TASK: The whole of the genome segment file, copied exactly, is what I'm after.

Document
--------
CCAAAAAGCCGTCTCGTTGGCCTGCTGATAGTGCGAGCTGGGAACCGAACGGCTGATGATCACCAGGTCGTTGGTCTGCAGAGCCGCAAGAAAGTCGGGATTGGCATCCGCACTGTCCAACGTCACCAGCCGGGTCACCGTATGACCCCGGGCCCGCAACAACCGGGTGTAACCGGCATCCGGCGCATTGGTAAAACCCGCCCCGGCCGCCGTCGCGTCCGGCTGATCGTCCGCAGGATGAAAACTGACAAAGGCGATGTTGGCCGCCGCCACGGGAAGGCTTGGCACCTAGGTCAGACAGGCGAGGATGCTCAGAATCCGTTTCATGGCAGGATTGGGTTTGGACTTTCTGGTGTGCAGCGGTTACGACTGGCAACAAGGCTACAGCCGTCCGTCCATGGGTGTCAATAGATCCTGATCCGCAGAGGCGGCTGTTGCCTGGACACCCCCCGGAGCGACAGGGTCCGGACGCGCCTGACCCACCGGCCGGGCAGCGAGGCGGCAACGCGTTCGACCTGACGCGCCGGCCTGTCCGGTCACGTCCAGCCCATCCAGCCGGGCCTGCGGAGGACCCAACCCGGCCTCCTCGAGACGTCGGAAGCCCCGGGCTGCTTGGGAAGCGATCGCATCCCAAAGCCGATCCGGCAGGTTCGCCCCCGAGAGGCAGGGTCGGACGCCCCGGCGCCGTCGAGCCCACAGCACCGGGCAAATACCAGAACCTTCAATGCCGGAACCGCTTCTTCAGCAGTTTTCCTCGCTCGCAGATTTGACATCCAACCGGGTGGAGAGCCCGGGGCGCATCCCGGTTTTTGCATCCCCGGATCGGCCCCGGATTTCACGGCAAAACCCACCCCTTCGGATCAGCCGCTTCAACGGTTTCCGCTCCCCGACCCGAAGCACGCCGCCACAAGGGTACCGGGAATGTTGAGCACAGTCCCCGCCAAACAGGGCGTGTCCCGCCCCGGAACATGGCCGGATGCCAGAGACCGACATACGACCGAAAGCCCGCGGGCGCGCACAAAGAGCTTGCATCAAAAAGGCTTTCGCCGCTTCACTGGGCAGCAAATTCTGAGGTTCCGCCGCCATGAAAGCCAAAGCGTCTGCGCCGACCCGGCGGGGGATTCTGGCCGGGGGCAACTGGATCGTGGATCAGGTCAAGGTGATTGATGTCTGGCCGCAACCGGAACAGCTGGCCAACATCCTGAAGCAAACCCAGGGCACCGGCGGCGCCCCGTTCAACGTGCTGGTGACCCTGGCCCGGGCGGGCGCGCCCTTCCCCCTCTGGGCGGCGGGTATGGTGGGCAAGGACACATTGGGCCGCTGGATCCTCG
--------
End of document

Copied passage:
CCAAAAAGCCGTCTCGTTGGCCTGCTGATAGTGCGAGCTGGGAACCGAACGGCTGATGATCACCAGGTCGTTGGTCTGCAGAGCCGCAAGAAAGTCGGGATTGGCATCCGCACTGTCCAACGTCACCAGCCGGGTCACCGTATGACCCCGGGCCCGCAACAACCGGGTGTAACCGGCATCCGGCGCATTGGTAAAACCCGCCCCGGCCGCCGTCGCGTCCGGCTGATCGTCCGCAGGATGAAAACTGACAAAGGCGATGTTGGCCGCCGCCACGGGAAGGCTTGGCACCTAGGTCAGACAGGCGAGGATGCTCAGAATCCGTTTCATGGCAGGATTGGGTTTGGACTTTCTGGTGTGCAGCGGTTACGACTGGCAACAAGGCTACAGCCGTCCGTCCATGGGTGTCAATAGATCCTGATCCGCAGAGGCGGCTGTTGCCTGGACACCCCCCGGAGCGACAGGGTCCGGACGCGCCTGACCCACCGGCCGGGCAGCGAGGCGGCAACGCGTTCGACCTGACGCGCCGGCCTGTCCGGTCACGTCCAGCCCATCCAGCCGGGCCTGCGGAGGACCCAACCCGGCCTCCTCGAGACGTCGGAAGCCCCGGGCTGCTTGGGAAGCGATCGCATCCCAAAGCCGATCCGGCAGGTTCGCCCCCGAGAGGCAGGGTCGGACGCCCCGGCGCCGTCGAGCCCACAGCACCGGGCAAATACCAGAACCTTCAATGCCGGAACCGCTTCTTCAGCAGTTTTCCTCGCTCGCAGATTTGACATCCAACCGGGTGGAGAGCCCGGGGCGCATCCCGGTTTTTGCATCCCCGGATCGGCCCCGGATTTCACGGCAAAACCCACCCCTTCGGATCAGCCGCTTCAACGGTTTCCGCTCCCCGACCCGAAGCACGCCGCCACAAGGGTACCGGGAATGTTGAGCACAGTCCCCGCCAAACAGGGCGTGTCCCGCCCCGGAACATGGCCGGATGCCAGAGACCGACATACGACCGAAAGCCCGCGGGCGCGCACAAAGAGCTTGCATCAAAAAGGCTTTCGCCGCTTCACTGGGCAGCAAATTCTGAGGTTCCGCCGCCATGAAAGCCAAAGCGTCTGCGCCGACCCGGCGGGGGATTCTGGCCGGGGGCAACTGGATCGTGGATCAGGTCAAGGTGATTGATGTCTGGCCGCAACCGGAACAGCTGGCCAACATCCTGAAGCAAACCCAGGGCACCGGCGGCGCCCCGTTCAACGTGCTGGTGACCCTGGCCCGGGCGGGCGCGCCCTTCCCCCTCTGGGCGGCGGGTATGGTGGGCAAGGACACATTGGGCCGCTGGATCCTCG